By the rules, yes
From the CRB (emphasis mine):
Each item has an item level, which represents the item’s complexity and any magic used in its construction. Simpler items with a lower level are easier to construct, and you can’t Craft items that have a higher level than your own (page 243). If an item’s level isn’t listed, its level is 0. While characters can use items of any level, GMs should keep in mind that allowing characters access to items far above their current level may have a negative impact on the game.
So that's explicit: a lvl 1 character can use a lvl 4 item if they get one.
On top of those rules, there is an advice, targeted to GMs: the system is balanced by assuming characters have access to items of a level lower or equal to their and thus changing this in your game may have bad consequences for your game
How affordable is a striking rune?
65gp is a lot of money for lvl 1 adventurers. Unless you are lenient with player's inventories, it looks hard to me to save more than 10gp once you have bought the essentials (clothes, one melee weapon, one ranged weapon, a backpack, a few rations, a bedroll...).
Truly, to have this at lvl 1 means you have a larger group than average and your players deprived their characters from other items they may need.
Actually, if you follow the guidelines about treasure per level, by the end of lvl 3 the whole party should have gained around 120gp in spendable coins, which is enough to buy one striking rune but would still require that two members of the group put their share of the loot together
What does this rune do exactly?
It adds a damage dice. It doesn't add +1 to hit (for this you would need the +1 rune, that would add 35gp to the cost). Ok, but is that big?
Assuming you play with the higher dice possible, you would roughly jump your damages on a hit from 1d12+4 (10.5 avg) to 2d12+4 (17 avg). Not bad at all.
Assuming you play a Fighter (probably the class that will benefit the most from this rune), you usually hit most of your non-boss opponents at those levels with an 8, and crit with an 18. This makes an average damage of 16*17/20=13.6 on the first attack with the rune. (8.4 without the rune)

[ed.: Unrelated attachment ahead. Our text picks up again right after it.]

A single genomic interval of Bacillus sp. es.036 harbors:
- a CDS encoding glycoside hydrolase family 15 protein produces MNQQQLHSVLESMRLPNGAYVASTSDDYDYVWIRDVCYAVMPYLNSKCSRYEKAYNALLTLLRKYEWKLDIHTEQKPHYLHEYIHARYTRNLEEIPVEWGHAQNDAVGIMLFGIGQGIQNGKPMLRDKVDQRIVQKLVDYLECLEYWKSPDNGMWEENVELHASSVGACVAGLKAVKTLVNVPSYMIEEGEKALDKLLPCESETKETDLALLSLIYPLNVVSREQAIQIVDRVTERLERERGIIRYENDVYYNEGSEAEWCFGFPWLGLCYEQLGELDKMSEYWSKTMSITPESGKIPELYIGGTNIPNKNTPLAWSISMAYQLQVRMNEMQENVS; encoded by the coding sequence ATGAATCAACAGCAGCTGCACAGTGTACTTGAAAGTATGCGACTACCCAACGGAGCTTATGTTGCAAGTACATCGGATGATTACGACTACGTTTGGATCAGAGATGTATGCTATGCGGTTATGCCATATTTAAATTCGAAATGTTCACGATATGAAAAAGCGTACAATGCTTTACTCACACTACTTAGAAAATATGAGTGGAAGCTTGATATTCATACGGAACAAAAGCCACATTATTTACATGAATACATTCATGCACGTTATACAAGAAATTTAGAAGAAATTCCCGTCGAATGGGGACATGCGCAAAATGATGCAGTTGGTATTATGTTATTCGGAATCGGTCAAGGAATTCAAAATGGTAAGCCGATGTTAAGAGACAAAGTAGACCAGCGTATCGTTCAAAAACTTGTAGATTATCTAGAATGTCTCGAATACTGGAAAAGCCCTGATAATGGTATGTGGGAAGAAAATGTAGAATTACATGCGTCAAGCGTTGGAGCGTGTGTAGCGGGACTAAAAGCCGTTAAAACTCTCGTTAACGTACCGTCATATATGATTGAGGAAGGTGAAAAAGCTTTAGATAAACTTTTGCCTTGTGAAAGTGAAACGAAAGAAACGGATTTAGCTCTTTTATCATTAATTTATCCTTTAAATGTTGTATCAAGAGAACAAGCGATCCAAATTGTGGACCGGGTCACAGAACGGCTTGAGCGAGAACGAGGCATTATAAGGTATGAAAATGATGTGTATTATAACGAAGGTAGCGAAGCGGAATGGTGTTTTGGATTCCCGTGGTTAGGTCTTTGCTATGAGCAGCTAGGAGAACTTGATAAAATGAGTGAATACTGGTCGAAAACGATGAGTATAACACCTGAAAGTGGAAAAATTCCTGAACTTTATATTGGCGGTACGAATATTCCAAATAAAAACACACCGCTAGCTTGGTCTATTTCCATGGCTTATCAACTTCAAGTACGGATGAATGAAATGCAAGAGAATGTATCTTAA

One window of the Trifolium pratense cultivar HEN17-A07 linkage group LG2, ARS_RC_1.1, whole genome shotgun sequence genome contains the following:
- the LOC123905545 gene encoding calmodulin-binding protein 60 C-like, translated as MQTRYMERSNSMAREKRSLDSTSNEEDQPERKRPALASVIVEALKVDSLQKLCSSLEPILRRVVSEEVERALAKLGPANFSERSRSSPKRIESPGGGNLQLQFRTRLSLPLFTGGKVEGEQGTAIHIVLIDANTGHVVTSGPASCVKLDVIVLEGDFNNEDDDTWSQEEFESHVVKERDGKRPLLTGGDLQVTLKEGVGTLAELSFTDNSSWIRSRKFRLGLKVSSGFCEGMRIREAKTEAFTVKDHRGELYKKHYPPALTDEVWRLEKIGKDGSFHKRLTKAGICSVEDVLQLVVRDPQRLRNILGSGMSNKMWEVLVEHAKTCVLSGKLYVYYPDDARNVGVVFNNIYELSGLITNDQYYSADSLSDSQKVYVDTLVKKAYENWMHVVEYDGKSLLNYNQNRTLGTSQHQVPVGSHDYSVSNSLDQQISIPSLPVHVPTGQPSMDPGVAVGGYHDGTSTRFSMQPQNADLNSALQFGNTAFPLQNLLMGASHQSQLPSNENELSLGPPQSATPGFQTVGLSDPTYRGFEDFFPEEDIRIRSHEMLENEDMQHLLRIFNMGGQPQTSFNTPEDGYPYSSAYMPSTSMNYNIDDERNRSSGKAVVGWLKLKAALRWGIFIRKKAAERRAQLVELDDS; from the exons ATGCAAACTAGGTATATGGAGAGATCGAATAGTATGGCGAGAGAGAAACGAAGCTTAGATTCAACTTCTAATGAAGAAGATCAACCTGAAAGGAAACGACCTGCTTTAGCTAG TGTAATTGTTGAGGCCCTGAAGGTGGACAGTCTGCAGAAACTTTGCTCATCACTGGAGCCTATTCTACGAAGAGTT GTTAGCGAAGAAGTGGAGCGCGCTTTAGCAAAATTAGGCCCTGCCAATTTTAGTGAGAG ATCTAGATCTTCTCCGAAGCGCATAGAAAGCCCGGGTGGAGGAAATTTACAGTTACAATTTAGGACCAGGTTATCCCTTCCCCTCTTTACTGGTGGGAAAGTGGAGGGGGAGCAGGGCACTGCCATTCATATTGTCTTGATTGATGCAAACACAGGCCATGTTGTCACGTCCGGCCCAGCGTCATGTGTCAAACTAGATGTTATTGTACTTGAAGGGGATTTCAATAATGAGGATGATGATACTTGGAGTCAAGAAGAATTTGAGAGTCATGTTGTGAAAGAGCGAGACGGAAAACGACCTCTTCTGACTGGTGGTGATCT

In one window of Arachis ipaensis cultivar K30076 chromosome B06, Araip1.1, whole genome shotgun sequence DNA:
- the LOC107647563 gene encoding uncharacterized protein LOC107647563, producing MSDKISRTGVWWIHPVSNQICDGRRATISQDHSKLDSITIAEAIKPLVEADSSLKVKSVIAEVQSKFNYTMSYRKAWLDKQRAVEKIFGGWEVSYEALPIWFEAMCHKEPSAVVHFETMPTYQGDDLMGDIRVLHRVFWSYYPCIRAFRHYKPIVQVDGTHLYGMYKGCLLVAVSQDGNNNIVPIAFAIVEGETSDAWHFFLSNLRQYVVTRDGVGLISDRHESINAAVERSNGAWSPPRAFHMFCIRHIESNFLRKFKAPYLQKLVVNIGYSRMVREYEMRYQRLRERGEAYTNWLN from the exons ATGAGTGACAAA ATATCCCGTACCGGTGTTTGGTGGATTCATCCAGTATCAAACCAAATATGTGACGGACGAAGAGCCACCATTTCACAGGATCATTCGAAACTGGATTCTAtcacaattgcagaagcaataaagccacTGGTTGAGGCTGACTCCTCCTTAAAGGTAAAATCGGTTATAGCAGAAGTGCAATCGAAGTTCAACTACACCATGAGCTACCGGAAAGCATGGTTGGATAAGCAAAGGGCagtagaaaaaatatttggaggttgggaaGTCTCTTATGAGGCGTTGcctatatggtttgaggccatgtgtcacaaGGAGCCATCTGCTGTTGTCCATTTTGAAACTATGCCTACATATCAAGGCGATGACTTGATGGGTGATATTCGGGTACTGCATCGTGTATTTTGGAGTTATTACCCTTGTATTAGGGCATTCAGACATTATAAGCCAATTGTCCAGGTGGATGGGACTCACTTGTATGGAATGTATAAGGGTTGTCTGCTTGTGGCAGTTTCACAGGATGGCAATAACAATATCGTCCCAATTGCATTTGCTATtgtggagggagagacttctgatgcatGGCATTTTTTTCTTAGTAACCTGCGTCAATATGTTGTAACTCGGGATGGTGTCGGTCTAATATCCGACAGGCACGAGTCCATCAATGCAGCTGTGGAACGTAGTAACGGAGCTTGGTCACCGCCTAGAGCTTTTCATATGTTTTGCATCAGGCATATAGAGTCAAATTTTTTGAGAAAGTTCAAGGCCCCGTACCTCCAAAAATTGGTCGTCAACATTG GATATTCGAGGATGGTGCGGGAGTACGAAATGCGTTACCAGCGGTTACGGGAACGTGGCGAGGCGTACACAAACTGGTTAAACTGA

On the second attack a 13 is needed to hit, and only a nat 20 crits. It makes for an average of 9*17/20=7.65 damages. (4.725 without the rune)
This is great, indeed, adding more than 5 damages on your first attack is huge, but a lvl 2 creature has 30hp on average, so you still usually won't finish it in one turn. On the scale of a whole encounter, even with this powerful rune, this Fighter isn't going to break the encounters on their knee: they still need the rest of the party. And if the rest of the party has no stuff at all they are not going to be able to do their part.
Worse, when this Fighter will get downed (it always happen to frontliners in this level range, and will definitely happen if they are not wearing armor as they didn't have money to buy it), the rest of the group will have lost access to their only asset.
For all these reasons, I don't think a group with early access to this item would be stronger than a normally equipped one.
How else can it have a negative impact on the game?
This is more obvious to me. Usually, players play Pathfinder as a team of equals who each bring their own talent to the party and each can have their moment to shine. Playing a useless follower of a very powerful warrior isn't a fantasy most people share, and at least around a Pathfinder table this is not the assumption.
For this reason I wouldn't allow pooling starting money before the game. Each player must be able to afford their basic stuff so that they can operate in the team without being incited to give it to someone else.
Later, once the party has earned 65gp as a group and has it available to spend, maybe it will be time for a striking rune, but by this time they should have gathered other magic items and tried them out and may have found that they need other items in priority.